Instructor: Annette Vee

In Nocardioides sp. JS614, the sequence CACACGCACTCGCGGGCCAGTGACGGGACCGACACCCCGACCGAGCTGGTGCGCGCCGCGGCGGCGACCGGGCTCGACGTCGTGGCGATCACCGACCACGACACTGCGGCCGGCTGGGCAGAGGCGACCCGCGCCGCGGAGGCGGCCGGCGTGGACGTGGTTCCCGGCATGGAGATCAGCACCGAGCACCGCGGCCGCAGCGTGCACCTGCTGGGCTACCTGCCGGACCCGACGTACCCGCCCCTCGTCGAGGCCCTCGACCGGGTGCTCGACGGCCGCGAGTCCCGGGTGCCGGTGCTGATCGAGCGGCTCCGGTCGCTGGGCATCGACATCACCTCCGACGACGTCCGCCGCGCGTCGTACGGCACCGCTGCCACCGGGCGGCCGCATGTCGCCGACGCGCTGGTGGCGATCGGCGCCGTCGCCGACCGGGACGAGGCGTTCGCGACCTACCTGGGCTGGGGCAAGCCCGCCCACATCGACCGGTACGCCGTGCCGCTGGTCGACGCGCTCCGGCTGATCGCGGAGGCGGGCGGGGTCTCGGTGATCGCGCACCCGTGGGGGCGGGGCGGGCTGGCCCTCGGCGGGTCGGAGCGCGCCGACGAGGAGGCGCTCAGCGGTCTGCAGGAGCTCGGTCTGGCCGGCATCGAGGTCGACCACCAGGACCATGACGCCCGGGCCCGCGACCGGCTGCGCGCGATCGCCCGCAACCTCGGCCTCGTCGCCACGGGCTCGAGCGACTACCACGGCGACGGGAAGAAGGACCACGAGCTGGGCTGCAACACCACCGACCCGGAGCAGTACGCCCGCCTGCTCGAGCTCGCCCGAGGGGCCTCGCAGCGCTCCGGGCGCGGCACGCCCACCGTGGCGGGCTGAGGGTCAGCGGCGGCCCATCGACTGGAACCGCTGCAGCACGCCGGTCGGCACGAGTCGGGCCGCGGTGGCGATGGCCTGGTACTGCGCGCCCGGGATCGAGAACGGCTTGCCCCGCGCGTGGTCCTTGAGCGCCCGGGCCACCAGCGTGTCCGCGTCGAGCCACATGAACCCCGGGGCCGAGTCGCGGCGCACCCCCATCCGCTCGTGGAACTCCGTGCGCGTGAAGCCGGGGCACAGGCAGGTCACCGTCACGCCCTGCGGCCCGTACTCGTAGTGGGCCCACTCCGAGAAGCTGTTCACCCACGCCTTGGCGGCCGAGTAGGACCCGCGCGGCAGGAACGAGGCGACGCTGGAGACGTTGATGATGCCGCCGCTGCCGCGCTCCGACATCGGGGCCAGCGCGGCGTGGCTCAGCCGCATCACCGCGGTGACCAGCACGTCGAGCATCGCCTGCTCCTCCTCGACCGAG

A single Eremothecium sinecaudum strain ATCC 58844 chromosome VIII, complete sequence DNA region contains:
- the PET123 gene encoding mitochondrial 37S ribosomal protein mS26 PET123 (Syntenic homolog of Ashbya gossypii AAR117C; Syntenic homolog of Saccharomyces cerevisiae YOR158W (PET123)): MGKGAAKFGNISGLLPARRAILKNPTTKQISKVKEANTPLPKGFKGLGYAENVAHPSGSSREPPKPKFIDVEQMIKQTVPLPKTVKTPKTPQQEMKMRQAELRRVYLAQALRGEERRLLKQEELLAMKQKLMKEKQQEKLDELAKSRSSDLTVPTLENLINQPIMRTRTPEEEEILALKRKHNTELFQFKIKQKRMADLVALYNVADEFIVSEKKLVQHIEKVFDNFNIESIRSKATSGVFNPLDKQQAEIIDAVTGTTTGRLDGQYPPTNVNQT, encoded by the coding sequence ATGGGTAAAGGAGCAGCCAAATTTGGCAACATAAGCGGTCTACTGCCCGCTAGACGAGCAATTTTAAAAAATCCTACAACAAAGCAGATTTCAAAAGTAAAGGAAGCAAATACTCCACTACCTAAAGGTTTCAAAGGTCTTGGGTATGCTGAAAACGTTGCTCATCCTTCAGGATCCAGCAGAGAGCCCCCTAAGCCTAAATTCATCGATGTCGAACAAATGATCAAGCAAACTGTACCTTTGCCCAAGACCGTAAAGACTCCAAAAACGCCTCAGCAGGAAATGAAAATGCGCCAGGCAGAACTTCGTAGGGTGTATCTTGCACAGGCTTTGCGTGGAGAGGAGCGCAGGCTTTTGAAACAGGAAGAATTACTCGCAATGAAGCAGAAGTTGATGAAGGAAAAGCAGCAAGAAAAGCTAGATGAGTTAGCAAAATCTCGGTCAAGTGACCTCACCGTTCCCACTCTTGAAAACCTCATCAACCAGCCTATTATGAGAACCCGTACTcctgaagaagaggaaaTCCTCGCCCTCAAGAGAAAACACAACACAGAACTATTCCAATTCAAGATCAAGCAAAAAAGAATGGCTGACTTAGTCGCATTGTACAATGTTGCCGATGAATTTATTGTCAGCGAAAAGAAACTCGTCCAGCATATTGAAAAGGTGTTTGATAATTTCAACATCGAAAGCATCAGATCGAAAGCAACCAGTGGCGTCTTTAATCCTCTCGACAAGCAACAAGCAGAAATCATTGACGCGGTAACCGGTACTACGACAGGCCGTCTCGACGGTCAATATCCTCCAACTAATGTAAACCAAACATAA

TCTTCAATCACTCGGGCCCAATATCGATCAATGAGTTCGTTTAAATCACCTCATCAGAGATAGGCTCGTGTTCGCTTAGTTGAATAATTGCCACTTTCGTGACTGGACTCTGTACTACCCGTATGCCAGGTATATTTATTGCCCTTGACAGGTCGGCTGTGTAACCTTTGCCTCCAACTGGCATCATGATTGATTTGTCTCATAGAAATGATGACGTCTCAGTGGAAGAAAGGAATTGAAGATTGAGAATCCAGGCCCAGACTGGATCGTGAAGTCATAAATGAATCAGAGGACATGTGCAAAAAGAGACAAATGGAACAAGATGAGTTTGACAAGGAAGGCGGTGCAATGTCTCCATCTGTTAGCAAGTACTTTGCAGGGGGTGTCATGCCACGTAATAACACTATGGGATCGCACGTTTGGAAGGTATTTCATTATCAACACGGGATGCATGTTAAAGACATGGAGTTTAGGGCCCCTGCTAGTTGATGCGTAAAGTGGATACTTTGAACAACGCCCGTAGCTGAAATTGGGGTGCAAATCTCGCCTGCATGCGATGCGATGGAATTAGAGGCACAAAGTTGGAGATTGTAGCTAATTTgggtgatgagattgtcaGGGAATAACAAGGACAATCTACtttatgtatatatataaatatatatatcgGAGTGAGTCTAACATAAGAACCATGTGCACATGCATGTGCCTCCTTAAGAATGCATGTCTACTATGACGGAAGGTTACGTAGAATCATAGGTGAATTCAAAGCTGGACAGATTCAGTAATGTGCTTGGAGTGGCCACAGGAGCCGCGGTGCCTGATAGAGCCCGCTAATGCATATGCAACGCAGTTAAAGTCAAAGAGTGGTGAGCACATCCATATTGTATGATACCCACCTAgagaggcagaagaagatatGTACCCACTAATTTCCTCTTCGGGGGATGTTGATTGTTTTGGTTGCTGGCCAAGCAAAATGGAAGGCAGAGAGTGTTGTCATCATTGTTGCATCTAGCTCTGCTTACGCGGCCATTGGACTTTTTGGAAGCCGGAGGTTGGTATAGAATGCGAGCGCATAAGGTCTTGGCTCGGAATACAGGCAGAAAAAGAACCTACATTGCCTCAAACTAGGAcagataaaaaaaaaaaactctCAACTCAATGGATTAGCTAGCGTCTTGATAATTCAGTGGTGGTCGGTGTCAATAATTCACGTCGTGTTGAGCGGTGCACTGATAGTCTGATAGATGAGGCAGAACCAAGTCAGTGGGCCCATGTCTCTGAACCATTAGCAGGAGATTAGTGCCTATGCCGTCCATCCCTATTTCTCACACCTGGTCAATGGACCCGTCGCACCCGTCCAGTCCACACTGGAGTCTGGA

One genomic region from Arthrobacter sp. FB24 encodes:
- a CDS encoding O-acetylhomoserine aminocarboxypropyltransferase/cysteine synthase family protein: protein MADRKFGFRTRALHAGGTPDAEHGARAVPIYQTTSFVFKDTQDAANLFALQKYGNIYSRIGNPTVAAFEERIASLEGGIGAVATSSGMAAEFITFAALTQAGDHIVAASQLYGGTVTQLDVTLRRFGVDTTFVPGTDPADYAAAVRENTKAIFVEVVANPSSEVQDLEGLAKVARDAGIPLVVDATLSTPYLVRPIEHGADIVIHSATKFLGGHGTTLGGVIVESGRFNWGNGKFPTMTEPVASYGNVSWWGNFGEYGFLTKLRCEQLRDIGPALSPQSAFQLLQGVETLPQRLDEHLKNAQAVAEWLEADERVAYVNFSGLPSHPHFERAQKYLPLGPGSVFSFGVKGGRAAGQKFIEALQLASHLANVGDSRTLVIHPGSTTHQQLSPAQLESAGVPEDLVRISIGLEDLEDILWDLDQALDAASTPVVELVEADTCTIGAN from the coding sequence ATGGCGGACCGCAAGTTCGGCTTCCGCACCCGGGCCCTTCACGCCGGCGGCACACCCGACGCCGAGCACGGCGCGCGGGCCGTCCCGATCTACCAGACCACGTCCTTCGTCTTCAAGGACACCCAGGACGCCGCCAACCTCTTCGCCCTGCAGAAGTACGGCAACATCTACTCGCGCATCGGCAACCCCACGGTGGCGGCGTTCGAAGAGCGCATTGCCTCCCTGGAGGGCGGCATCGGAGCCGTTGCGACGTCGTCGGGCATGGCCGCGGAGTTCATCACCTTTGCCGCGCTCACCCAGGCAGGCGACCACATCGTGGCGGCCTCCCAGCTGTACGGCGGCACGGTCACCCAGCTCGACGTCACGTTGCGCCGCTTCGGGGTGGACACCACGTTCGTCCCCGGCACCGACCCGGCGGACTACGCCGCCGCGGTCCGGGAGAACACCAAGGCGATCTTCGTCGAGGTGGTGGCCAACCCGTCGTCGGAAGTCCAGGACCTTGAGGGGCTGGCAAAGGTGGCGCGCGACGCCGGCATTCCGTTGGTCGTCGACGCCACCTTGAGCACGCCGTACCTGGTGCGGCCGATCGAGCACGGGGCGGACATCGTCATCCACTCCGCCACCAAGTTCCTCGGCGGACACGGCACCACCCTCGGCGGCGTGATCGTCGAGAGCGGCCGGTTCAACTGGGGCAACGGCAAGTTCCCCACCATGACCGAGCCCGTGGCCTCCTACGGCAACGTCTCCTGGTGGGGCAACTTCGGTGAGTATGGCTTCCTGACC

This course takes up the recent turn toward computer code as an object of study in the humanities, as exemplified in the fields of digital humanities, digital media, software studies and critical code studies. This turn toward code in the humanities is driven by the recognition that computer code is slipping into domains once dominated by text. That is, much of our communication and information is now filtered through software running on our computers, phones and tablets. Code propels our modern literacy practice: reading PDFs and writing essays, watching and making videos, taking and editing photos. Looking at computer code through the lenses of literacy and rhetoric, in this course we will ask: What can writing mean and do now that it includes not just text, sound, image, and animation but also *code*? Helping us to explore this question will be theoretical work by Kittler, Chun, Bogost, Manovich, Kirschenbaum, Hayles, Knuth, Galloway and Marino, as well as hands-on practice with digital composition. No previous technical knowledge is required, but students will be expected to play games, blog, and code digital compositions of their own design. Both textual and computational compositions are welcome as final projects.